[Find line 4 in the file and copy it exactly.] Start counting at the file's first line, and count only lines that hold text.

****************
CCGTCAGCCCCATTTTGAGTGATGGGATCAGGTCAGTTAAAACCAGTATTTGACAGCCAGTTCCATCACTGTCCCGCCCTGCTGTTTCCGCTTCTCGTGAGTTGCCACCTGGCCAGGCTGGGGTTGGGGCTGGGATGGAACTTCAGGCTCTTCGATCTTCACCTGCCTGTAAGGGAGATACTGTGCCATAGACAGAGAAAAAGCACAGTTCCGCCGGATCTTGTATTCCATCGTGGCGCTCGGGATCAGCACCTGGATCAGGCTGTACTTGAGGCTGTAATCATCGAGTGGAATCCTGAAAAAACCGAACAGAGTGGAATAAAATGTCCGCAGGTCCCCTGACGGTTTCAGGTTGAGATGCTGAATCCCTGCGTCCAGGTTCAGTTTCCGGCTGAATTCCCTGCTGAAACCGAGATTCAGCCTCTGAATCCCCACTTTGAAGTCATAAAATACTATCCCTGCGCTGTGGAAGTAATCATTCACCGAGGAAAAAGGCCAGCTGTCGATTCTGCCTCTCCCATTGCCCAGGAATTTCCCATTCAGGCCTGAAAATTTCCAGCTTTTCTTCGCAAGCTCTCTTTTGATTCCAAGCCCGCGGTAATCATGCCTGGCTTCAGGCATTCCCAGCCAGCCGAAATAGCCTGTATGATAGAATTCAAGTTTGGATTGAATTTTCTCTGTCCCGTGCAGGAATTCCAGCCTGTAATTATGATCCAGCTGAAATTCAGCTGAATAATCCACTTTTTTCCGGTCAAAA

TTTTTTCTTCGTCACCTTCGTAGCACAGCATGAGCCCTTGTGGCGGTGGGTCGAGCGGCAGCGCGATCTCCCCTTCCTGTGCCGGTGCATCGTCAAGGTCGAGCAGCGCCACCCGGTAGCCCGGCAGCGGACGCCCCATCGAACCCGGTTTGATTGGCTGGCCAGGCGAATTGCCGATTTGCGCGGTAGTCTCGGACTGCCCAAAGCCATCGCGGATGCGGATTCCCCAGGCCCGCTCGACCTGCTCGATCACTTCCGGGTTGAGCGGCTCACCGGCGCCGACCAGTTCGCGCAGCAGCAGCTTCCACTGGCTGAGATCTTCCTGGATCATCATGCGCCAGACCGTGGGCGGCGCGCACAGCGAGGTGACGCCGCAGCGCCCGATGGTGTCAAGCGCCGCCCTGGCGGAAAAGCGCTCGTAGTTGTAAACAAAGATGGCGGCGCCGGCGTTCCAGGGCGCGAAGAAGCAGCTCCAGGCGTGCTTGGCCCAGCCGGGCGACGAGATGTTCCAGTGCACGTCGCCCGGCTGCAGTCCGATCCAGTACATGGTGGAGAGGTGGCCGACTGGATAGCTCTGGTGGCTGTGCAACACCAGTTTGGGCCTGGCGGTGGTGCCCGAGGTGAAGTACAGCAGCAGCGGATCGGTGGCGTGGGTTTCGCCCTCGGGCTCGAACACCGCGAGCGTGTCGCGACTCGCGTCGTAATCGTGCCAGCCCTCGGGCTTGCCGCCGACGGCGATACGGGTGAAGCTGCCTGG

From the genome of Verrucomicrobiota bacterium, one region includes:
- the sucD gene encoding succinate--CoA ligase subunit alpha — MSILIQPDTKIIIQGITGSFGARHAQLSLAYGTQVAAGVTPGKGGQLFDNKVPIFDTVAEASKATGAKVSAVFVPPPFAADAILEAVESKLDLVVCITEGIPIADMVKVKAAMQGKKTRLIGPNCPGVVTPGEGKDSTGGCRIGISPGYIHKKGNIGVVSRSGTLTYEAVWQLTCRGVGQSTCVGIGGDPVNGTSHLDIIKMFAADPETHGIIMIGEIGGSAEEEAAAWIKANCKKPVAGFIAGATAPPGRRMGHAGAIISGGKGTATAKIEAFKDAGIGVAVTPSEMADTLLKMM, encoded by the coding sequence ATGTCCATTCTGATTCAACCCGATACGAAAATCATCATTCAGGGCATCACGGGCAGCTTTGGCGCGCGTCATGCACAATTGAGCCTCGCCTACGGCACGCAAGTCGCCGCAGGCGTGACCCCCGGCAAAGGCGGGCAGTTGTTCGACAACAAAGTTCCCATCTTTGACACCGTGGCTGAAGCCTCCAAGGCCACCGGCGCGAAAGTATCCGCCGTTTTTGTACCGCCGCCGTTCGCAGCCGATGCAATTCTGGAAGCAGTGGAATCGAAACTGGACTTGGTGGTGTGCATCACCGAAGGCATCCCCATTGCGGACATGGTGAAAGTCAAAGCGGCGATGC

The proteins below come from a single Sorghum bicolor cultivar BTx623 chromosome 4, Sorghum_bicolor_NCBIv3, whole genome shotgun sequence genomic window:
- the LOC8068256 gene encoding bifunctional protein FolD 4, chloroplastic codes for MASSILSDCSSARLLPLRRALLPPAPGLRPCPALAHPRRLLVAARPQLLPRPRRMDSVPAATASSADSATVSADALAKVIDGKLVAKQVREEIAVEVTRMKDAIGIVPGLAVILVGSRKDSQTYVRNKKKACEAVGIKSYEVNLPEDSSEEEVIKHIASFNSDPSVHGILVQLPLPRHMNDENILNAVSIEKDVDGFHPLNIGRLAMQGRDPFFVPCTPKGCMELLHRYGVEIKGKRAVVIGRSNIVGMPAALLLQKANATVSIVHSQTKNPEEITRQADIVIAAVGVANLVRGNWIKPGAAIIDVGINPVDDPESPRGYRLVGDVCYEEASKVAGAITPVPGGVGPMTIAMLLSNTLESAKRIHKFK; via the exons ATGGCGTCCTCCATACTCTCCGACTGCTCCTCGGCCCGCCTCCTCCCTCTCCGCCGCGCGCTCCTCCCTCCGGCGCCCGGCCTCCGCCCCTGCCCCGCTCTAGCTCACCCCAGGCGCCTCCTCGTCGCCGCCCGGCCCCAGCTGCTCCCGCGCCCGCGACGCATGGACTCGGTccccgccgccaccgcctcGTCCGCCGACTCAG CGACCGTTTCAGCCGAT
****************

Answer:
- the sucD gene encoding succinate--CoA ligase subunit alpha — MSILIQPDTKIIIQGITGSFGARHAQLSLAYGTQVAAGVTPGKGGQLFDNKVPIFDTVAEASKATGAKVSAVFVPPPFAADAILEAVESKLDLVVCITEGIPIADMVKVKAAMQGKKTRLIGPNCPGVVTPGEGKDSTGGCRIGISPGYIHKKGNIGVVSRSGTLTYEAVWQLTCRGVGQSTCVGIGGDPVNGTSHLDIIKMFAADPETHGIIMIGEIGGSAEEEAAAWIKANCKKPVAGFIAGATAPPGRRMGHAGAIISGGKGTATAKIEAFKDAGIGVAVTPSEMADTLLKMM, encoded by the coding sequence ATGTCCATTCTGATTCAACCCGATACGAAAATCATCATTCAGGGCATCACGGGCAGCTTTGGCGCGCGTCATGCACAATTGAGCCTCGCCTACGGCACGCAAGTCGCCGCAGGCGTGACCCCCGGCAAAGGCGGGCAGTTGTTCGACAACAAAGTTCCCATCTTTGACACCGTGGCTGAAGCCTCCAAGGCCACCGGCGCGAAAGTATCCGCCGTTTTTGTACCGCCGCCGTTCGCAGCCGATGCAATTCTGGAAGCAGTGGAATCGAAACTGGACTTGGTGGTGTGCATCACCGAAGGCATCCCCATTGCGGACATGGTGAAAGTCAAAGCGGCGATGC